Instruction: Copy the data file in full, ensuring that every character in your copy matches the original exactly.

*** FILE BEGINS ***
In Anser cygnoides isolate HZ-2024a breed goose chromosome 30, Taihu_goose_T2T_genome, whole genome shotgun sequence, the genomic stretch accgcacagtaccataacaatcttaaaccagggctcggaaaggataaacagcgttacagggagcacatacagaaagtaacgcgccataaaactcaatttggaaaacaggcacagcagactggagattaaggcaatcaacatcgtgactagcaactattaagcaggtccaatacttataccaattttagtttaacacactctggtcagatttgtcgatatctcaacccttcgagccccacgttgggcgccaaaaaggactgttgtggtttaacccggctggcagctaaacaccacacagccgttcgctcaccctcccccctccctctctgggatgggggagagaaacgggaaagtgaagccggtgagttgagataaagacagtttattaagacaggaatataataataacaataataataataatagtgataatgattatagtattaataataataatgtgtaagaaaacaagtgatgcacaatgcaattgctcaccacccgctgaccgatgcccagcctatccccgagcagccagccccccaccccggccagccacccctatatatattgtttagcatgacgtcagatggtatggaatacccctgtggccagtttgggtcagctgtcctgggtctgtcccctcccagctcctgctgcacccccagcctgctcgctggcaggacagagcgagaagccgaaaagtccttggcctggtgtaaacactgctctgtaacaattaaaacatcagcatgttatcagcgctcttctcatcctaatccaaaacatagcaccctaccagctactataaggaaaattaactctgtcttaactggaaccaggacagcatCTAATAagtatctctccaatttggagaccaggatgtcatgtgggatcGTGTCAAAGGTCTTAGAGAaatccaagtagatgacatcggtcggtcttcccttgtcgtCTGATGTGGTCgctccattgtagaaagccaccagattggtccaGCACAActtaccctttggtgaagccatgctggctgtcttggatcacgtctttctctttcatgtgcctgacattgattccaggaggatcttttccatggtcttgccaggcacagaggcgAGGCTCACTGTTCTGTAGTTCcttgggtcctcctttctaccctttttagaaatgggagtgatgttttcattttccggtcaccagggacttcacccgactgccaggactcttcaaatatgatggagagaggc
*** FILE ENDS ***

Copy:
In Anser cygnoides isolate HZ-2024a breed goose chromosome 30, Taihu_goose_T2T_genome, whole genome shotgun sequence, the genomic stretch accgcacagtaccataacaatcttaaaccagggctcggaaaggataaacagcgttacagggagcacatacagaaagtaacgcgccataaaactcaatttggaaaacaggcacagcagactggagattaaggcaatcaacatcgtgactagcaactattaagcaggtccaatacttataccaattttagtttaacacactctggtcagatttgtcgatatctcaacccttcgagccccacgttgggcgccaaaaaggactgttgtggtttaacccggctggcagctaaacaccacacagccgttcgctcaccctcccccctccctctctgggatgggggagagaaacgggaaagtgaagccggtgagttgagataaagacagtttattaagacaggaatataataataacaataataataataatagtgataatgattatagtattaataataataatgtgtaagaaaacaagtgatgcacaatgcaattgctcaccacccgctgaccgatgcccagcctatccccgagcagccagccccccaccccggccagccacccctatatatattgtttagcatgacgtcagatggtatggaatacccctgtggccagtttgggtcagctgtcctgggtctgtcccctcccagctcctgctgcacccccagcctgctcgctggcaggacagagcgagaagccgaaaagtccttggcctggtgtaaacactgctctgtaacaattaaaacatcagcatgttatcagcgctcttctcatcctaatccaaaacatagcaccctaccagctactataaggaaaattaactctgtcttaactggaaccaggacagcatCTAATAagtatctctccaatttggagaccaggatgtcatgtgggatcGTGTCAAAGGTCTTAGAGAaatccaagtagatgacatcggtcggtcttcccttgtcgtCTGATGTGGTCgctccattgtagaaagccaccagattggtccaGCACAActtaccctttggtgaagccatgctggctgtcttggatcacgtctttctctttcatgtgcctgacattgattccaggaggatcttttccatggtcttgccaggcacagaggcgAGGCTCACTGTTCTGTAGTTCcttgggtcctcctttctaccctttttagaaatgggagtgatgttttcattttccggtcaccagggacttcacccgactgccaggactcttcaaatatgatggagagaggc